Raising Winners: A Parent’s Guide to Helping Kids Succeed On and Off the Playing Field

By Glenn Gingerich, EDITOR

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Even at 5am local time in Southern California, Shari Young Kuchenbecker sounds relaxed, refreshed and eager to talk about her new book.

Her upbeat tone is all the more amazing considering she’s spent most of the last 48 hours on airplanes returning to Los Angeles from a vacation in Italy – her first trip abroad, she tells me, in 40 years.

I can feel the brio through the phone line and it never wavers during the course of our hour-long conversation about, ‘Raising Winners: A Parent’s Guide to Helping Kids Succeed On and Off the Playing Field.’

The title immediately caught my attention - for all the wrong reasons.

I confessed that I was somewhat put off by the phrase which strongly implies an overemphasis on the winning of actual games. Here we go again, I thought, another overwrought sports parent obsessed with the final score at the expense of all else.

My fears were put to rest in her opening notes.

‘Raising Winners’ is about child-rearing using sports as the framework for personal development, growth and, one of Kuchenbecker’s favorite clinical terms, “self-efficacy.”

Get used to that one; she tosses it around like a frisbee at the church picnic.

Gymboss Timers

Using personal anecdotes, snippets of textbook psychology and the latest research, Kuchenbecker makes her case for having parents take a deep breath and a big step back when it comes to kids’ sports.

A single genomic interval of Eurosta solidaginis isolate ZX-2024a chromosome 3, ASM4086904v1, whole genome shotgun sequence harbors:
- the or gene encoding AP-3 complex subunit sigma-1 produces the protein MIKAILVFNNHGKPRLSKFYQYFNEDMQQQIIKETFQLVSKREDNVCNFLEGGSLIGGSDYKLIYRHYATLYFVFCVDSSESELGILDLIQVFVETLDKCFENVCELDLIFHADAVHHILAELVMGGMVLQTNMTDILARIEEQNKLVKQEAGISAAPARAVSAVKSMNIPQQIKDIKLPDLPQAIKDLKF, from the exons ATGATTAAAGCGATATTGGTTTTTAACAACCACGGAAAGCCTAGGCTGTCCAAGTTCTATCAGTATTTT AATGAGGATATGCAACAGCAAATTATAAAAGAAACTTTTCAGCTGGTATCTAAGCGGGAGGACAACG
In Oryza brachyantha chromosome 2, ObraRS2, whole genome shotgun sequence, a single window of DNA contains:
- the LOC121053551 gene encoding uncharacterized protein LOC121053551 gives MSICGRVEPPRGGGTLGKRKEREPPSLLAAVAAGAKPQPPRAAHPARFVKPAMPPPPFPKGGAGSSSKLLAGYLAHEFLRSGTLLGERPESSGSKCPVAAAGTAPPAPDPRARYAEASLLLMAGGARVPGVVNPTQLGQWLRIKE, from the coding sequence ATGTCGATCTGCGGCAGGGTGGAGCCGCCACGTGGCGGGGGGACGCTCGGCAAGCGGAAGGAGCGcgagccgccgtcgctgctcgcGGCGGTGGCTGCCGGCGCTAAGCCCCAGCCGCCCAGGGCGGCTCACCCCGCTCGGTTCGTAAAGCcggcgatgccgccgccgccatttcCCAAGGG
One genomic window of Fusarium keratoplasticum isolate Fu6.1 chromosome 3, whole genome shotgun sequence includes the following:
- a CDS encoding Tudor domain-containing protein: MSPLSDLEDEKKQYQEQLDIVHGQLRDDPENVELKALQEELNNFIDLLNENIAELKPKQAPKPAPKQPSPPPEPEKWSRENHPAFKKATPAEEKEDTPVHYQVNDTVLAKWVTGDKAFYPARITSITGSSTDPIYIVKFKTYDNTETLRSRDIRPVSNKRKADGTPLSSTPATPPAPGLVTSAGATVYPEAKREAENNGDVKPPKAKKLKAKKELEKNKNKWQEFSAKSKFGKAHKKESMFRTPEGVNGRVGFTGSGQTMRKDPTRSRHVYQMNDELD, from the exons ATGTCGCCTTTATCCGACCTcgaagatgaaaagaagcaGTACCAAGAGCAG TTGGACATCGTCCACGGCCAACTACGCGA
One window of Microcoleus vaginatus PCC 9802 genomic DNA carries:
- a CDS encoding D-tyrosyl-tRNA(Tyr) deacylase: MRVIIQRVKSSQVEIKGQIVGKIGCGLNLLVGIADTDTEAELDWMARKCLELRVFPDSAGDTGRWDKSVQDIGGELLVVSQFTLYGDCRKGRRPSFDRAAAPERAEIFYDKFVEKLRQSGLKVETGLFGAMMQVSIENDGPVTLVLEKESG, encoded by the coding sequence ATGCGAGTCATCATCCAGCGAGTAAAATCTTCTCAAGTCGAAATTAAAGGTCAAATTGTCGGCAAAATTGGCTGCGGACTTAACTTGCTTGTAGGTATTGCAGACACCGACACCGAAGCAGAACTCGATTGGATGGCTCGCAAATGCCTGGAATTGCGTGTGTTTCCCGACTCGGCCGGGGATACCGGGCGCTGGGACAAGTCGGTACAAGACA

In her words, it’s enough for parents to simply believe in and support their children – who can and will figure out the rest for themselves. The incessant meddling and interference has to stop.

“It’s all about putting the person first,” Kuchenbecker says, without a trace of jet lag.

“I want parents to understand what real winners are. They’re winners because they love the process and stay with it. Real winners are kids whose parents believe in them.”

Sounds simple.

But in practical terms it requires a leap of faith on behalf of the adults who feel obliged to micromanage young lives and impose their own choices on the child’s behalf. Nowhere do parents do this more aggressively or emotionally than in sports.

It’s the dad who vicariously plays out his own dashed hockey dreams through a son or daughter.

It’s the misguided rec league coach who keeps a bust of Lombardi on his bookshelf and attempts to instruct through fear, shouting and intimidation.

It’s the sports parent who runs amok on the sidelines, contradicting the coach and harassing the referee, both of whom in many cases, are well-meaning volunteers.

Watchdog groups say the results of this behaviour are devastating:

· U.S. News & World Report says seven out of 10 American children quit organized sports before their 13th birthday.

· Almost half of youth athletes polled by the Minnesota Amateur Sports Commission said they had been verbally abused by adults or insulted.

· The National Alliance for Youth Sports based in West Palm Beach says the level of violent conduct among coaches and spectators in organized youth sports has become epidemic.

Kuchenbecker’s book is an appeal to adults to see sport for what it is – a tremendous vehicle for children to learn about themselves, make independent decisions and develop confidence and self-esteem.

In her view, the mistakes made on the playing field are simply harmless rehearsals for the truly important decisions kids are forced to make later in life.

And she insists, kids can and will make the right choices via the self-knowledge gained through sport and just the right amount of guidance from their significant adults.

It’s only when grown-ups intervene with their emphasis on the final score and winning games that the learning process is derailed and sport becomes a chore that too many children decide isn’t worth the aggravation.